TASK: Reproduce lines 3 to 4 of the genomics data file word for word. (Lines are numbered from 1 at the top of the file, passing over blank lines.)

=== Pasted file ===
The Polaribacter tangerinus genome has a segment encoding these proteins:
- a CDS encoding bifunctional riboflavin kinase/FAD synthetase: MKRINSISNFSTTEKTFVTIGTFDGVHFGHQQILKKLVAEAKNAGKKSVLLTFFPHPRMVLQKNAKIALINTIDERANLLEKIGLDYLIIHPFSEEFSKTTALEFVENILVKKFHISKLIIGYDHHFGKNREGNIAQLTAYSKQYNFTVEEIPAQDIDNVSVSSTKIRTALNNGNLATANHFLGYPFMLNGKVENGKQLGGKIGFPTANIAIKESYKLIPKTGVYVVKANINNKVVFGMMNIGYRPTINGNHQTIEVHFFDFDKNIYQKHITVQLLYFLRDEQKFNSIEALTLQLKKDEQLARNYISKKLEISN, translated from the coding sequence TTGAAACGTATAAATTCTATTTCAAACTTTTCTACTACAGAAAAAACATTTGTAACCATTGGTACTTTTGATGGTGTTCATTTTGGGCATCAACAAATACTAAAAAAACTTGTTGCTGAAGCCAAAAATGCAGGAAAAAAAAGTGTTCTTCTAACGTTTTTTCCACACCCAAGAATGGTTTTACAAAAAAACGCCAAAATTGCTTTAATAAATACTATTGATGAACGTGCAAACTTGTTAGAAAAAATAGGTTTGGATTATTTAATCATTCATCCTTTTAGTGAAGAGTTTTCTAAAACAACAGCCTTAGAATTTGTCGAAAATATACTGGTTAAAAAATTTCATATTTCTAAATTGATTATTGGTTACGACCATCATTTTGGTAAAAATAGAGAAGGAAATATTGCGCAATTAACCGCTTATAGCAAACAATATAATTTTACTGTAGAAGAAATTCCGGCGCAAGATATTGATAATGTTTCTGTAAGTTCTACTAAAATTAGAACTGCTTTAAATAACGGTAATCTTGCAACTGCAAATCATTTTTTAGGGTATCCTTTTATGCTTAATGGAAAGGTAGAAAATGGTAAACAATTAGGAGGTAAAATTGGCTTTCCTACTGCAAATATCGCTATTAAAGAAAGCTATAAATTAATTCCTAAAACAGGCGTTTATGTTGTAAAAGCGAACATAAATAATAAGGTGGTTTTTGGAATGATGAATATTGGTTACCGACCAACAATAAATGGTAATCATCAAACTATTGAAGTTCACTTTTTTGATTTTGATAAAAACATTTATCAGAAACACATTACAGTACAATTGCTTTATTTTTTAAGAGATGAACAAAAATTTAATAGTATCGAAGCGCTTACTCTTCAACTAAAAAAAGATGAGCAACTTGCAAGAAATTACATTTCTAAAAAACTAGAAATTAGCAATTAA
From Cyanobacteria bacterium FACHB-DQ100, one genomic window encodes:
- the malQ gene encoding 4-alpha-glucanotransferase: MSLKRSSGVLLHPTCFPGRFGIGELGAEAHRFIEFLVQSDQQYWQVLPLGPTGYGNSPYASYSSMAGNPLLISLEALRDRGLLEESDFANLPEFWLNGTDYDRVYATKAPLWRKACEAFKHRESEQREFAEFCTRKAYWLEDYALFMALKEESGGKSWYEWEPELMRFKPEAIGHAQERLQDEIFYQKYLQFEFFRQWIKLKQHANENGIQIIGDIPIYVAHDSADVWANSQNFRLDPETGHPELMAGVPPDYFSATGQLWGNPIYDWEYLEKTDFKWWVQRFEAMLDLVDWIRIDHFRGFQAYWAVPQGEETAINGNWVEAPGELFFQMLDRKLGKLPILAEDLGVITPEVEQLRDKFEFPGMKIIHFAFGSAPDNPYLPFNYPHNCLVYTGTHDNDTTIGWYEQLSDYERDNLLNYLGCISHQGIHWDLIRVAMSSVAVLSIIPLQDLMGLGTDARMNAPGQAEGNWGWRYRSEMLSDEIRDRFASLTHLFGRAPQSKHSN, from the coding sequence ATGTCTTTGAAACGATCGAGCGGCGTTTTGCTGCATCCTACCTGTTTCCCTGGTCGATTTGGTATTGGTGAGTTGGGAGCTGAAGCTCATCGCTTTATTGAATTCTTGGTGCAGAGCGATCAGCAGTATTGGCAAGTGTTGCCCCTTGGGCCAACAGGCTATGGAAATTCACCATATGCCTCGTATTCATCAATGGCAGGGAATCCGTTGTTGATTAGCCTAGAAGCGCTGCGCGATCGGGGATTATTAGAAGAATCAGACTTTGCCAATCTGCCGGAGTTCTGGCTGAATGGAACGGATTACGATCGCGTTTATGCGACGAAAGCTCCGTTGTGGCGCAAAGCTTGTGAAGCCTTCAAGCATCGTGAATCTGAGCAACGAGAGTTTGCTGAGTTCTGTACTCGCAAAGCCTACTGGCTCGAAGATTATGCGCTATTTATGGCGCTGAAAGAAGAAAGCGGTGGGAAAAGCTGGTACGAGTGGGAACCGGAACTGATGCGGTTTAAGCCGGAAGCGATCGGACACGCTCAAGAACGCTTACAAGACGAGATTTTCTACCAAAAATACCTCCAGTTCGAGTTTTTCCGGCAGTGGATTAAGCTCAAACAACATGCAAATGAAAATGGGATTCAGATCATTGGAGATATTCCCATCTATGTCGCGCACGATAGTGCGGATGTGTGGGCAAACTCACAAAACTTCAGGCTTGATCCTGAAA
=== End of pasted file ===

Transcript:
From Cyanobacteria bacterium FACHB-DQ100, one genomic window encodes:
- the malQ gene encoding 4-alpha-glucanotransferase: MSLKRSSGVLLHPTCFPGRFGIGELGAEAHRFIEFLVQSDQQYWQVLPLGPTGYGNSPYASYSSMAGNPLLISLEALRDRGLLEESDFANLPEFWLNGTDYDRVYATKAPLWRKACEAFKHRESEQREFAEFCTRKAYWLEDYALFMALKEESGGKSWYEWEPELMRFKPEAIGHAQERLQDEIFYQKYLQFEFFRQWIKLKQHANENGIQIIGDIPIYVAHDSADVWANSQNFRLDPETGHPELMAGVPPDYFSATGQLWGNPIYDWEYLEKTDFKWWVQRFEAMLDLVDWIRIDHFRGFQAYWAVPQGEETAINGNWVEAPGELFFQMLDRKLGKLPILAEDLGVITPEVEQLRDKFEFPGMKIIHFAFGSAPDNPYLPFNYPHNCLVYTGTHDNDTTIGWYEQLSDYERDNLLNYLGCISHQGIHWDLIRVAMSSVAVLSIIPLQDLMGLGTDARMNAPGQAEGNWGWRYRSEMLSDEIRDRFASLTHLFGRAPQSKHSN, from the coding sequence ATGTCTTTGAAACGATCGAGCGGCGTTTTGCTGCATCCTACCTGTTTCCCTGGTCGATTTGGTATTGGTGAGTTGGGAGCTGAAGCTCATCGCTTTATTGAATTCTTGGTGCAGAGCGATCAGCAGTATTGGCAAGTGTTGCCCCTTGGGCCAACAGGCTATGGAAATTCACCATATGCCTCGTATTCATCAATGGCAGGGAATCCGTTGTTGATTAGCCTAGAAGCGCTGCGCGATCGGGGATTATTAGAAGAATCAGACTTTGCCAATCTGCCGGAGTTCTGGCTGAATGGAACGGATTACGATCGCGTTTATGCGACGAAAGCTCCGTTGTGGCGCAAAGCTTGTGAAGCCTTCAAGCATCGTGAATCTGAGCAACGAGAGTTTGCTGAGTTCTGTACTCGCAAAGCCTACTGGCTCGAAGATTATGCGCTATTTATGGCGCTGAAAGAAGAAAGCGGTGGGAAAAGCTGGTACGAGTGGGAACCGGAACTGATGCGGTTTAAGCCGGAAGCGATCGGACACGCTCAAGAACGCTTACAAGACGAGATTTTCTACCAAAAATACCTCCAGTTCGAGTTTTTCCGGCAGTGGATTAAGCTCAAACAACATGCAAATGAAAATGGGATTCAGATCATTGGAGATATTCCCATCTATGTCGCGCACGATAGTGCGGATGTGTGGGCAAACTCACAAAACTTCAGGCTTGATCCTGAAA